Electing the first post-revolution president in Egypt is a key step in the country’s transitional period, but it is not the only one, as the elections are taking place in a tense environment. The extent of the president’s power is uncertain, given the ambiguity surrounding the Constitution — we still do not even know which committee will be interpreting his power. On top of it all, the military, which took over power since February 2011, is still active at the political, economic and military levels.
"The transition toward democracy in Egypt is not yet complete," is how the Director of the Saban Center for Middle East Policy, Tamara Cofman Wittes, described Egypt. The country is eager to hold presidential elections on Wednesday amid much fanfare of multiple candidates, 13 of whom have centered their electoral campaigns on national security and the Constitution.
Given Egypt’s huge losses in the tourism and investment sectors, however, economic issues are the most attractive.
According to Jane Kinninmont, a researcher at the British Chatham House Institute, "Since the uprising, inward investment and tourism revenues have fallen, growth has slowed, and unemployment has risen. But the fundamentals of Egypt’s economy have not changed.” She continued, “The country has by far the largest population in the Middle East and is one of the Arab world's most diversified economies. It has oil and gas, world-class tourist attractions and a strategic trading location at the nexus of Europe, the Middle East and Africa. These assets explain why no major investors have pulled out of Egypt since January. There is a chance, though it is not for sure, that Egypt's economic prospects could improve if the new regime proves to be less corrupt and more meritocratic.”
At this point, all of the presidential candidates are making economic promises: “Aboul Fotouh, an independent Islamist, aims to increase healthcare spending to 15 percent of the state budget, and education spending to 25 percent by 2016. Amr Moussa has set the same goals albeit with a vaguer timescale; while Ahmed Shafiq, a former air force commander with links to the military establishment, and Hamdeen Sabbahi, a leftist with a Nasserist background, both favor a health insurance scheme for all Egyptians. Housing is another key issue: Aboul Fotouh, Moussa and Shafiq have promised programs to redevelop Egypt's sprawling slums, while Mursi and Sabbahi both pledged new subsidized housing for the poor,” says Kinninmont.
Therefore, candidates know full well that focusing on living conditions and the economy is crucial for their success in the elections, so everyone is acting like a hero. They are well aware that Egyptian voters will not "vote for Islam but for more mundane things, and especially job opportunities," as Jeffrey Fleishman wrote in Los Angeles Times.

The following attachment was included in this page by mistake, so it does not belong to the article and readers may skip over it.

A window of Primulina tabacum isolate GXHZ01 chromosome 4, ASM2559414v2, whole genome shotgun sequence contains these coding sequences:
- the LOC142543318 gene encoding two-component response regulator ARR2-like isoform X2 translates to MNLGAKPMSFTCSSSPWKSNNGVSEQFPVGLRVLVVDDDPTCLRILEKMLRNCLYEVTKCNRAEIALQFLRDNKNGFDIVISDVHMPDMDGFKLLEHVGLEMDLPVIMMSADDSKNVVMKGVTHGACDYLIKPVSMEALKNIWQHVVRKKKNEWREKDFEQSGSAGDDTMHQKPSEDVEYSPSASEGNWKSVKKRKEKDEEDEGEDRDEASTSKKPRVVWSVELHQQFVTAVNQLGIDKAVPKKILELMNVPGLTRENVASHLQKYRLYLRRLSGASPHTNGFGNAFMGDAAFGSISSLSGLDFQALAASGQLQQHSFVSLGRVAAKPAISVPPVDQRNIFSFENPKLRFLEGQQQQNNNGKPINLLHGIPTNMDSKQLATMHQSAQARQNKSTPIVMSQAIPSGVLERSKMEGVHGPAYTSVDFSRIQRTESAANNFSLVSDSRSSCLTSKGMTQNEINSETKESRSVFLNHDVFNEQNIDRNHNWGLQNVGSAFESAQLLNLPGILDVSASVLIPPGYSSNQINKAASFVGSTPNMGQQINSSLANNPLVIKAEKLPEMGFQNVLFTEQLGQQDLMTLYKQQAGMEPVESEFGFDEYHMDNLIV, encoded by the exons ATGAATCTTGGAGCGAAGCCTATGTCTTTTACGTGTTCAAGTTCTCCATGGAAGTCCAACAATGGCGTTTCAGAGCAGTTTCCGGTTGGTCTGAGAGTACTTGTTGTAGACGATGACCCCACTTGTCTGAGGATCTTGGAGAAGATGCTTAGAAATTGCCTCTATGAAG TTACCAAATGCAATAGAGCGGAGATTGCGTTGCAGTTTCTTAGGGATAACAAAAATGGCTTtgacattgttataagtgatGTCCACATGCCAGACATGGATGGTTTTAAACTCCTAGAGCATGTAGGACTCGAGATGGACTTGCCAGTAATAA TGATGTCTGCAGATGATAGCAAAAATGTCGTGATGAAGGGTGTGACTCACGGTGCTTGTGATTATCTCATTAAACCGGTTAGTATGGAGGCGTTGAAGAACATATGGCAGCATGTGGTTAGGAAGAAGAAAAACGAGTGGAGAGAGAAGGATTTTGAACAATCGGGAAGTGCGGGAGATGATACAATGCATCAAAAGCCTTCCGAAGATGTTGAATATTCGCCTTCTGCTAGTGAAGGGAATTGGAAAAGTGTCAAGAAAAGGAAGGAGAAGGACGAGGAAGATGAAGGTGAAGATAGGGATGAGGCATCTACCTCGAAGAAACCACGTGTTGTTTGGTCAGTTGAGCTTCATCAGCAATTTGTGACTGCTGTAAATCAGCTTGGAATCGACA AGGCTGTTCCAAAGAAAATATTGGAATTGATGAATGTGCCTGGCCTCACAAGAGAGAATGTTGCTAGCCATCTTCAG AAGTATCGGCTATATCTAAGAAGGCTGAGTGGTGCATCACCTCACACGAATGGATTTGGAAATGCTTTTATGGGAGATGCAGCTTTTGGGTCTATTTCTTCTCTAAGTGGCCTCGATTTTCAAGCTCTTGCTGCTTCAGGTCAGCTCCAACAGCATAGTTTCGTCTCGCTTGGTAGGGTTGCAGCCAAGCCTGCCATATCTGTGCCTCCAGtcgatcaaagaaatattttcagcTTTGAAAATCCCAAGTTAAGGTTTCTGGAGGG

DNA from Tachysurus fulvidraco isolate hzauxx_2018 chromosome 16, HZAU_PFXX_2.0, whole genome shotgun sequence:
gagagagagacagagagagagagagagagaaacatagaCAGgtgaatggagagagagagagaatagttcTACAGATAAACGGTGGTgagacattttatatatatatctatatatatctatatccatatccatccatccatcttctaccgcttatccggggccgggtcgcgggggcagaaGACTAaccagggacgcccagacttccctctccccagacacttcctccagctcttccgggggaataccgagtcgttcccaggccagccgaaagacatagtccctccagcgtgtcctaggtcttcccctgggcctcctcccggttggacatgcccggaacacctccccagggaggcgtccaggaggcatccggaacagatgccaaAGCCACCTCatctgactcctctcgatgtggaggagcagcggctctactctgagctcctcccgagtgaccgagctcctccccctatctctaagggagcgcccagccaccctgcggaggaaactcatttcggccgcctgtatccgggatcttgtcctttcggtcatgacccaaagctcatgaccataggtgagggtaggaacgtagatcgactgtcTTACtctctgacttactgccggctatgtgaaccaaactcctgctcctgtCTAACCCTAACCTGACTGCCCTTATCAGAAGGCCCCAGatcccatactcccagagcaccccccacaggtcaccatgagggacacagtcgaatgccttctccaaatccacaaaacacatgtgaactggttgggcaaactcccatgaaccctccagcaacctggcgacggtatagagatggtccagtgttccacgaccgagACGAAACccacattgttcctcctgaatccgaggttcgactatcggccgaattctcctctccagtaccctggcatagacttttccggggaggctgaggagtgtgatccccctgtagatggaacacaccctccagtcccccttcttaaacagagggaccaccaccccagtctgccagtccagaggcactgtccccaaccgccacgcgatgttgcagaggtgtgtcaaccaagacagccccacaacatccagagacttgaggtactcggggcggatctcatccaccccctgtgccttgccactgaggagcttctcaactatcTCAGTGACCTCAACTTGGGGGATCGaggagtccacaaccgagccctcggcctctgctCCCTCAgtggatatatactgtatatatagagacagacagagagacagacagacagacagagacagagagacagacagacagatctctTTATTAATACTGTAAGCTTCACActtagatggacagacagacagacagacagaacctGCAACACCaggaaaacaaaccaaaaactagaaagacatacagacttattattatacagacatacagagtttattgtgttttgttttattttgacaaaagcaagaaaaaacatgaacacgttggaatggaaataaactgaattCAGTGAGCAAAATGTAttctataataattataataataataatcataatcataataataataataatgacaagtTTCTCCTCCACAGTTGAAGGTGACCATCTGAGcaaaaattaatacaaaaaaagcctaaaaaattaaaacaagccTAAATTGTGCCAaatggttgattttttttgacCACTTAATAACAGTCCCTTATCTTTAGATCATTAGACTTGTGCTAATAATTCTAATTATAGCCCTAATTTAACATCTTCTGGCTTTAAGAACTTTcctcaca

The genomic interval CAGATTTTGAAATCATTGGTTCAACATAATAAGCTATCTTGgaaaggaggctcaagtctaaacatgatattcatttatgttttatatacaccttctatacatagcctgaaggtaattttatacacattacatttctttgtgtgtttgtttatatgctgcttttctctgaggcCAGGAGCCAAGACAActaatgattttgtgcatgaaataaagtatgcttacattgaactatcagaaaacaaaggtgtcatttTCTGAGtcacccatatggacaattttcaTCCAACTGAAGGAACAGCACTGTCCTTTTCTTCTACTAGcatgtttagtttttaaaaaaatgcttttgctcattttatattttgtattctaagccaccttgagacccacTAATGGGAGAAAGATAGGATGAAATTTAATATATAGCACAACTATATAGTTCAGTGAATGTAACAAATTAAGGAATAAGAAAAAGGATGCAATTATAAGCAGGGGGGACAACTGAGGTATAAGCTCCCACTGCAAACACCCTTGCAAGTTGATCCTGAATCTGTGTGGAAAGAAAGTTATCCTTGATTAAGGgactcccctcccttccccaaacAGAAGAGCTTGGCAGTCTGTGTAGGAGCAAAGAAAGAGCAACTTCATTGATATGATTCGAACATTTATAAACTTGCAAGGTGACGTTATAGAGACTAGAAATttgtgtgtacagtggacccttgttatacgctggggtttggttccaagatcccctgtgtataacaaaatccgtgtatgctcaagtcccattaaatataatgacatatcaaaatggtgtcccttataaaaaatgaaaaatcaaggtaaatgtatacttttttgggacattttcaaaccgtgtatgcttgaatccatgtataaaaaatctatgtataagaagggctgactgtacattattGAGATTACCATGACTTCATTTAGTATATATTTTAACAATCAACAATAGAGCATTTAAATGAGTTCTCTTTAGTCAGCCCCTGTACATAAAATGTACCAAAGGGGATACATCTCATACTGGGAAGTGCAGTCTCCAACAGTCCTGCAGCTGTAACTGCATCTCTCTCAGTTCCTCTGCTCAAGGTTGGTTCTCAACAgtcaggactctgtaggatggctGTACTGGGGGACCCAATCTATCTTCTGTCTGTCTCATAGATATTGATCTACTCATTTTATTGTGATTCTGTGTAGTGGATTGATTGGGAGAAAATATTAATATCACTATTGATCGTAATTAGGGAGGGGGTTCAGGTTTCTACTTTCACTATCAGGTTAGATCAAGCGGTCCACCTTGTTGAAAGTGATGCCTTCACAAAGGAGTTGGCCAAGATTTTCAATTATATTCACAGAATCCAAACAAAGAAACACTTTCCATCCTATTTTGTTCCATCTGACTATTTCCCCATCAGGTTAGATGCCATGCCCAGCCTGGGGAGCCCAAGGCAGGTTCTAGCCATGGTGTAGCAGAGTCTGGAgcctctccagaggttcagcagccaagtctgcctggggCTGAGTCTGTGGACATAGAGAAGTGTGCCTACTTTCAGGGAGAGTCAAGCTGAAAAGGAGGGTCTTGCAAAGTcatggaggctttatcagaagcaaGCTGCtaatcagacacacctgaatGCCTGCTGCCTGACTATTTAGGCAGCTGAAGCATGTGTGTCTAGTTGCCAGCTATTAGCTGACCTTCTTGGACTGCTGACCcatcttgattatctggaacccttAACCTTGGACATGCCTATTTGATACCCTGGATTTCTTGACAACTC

Fleishman quoted an Egyptian who said, "I don't care about how much Islam is in the government, I want a president who will rebuild my country. We need to rise again to greatness."
“Most Egyptians agree that Islam should guide national policy, but a large segment of Egyptians — 40 percent of the citizens who live on less than two dollars a day — fear that the elite's preoccupation with religion and talk of reviving centuries-old caliphates are diversions from the country's entrenched problems,” writes Fleishman.
Egyptians want to get the economy on its feet after tourism revenues fell by a third amid a tense political atmosphere that the country has not witnessed since the assassination of President Anwar Sadat in 1981.
According to the Wall Street Journal, what Egypt has to do after it elects a president is to activate the movement of “cruise ships that would travel up and down the Nile stopping at traditional tourist havens which are largely tied up at docks," referring to tourists who “bypass the Nile region in favor of the more modern beach resorts on the Red Sea at the southern tip of Egypt's Sinai Peninsula.”
Citing one of the Egyptian workers in the tourism sector in the center of Cairo, The Journal article says, “Before the revolution, there were people coming from Japan, Ukraine, America, England, Sweden, everywhere, but now, there is nothing.”
Apparently, everyone is complaining about the economic situation in Egypt. However, the solution may not be limited to implementing electoral promises. These promises are seemingly incapable of solving the living conditions dilemma and may only manage to promote the regional and international economy, Chatham House stated, in reference to Gulf and international aid which will guarantee the return of investors.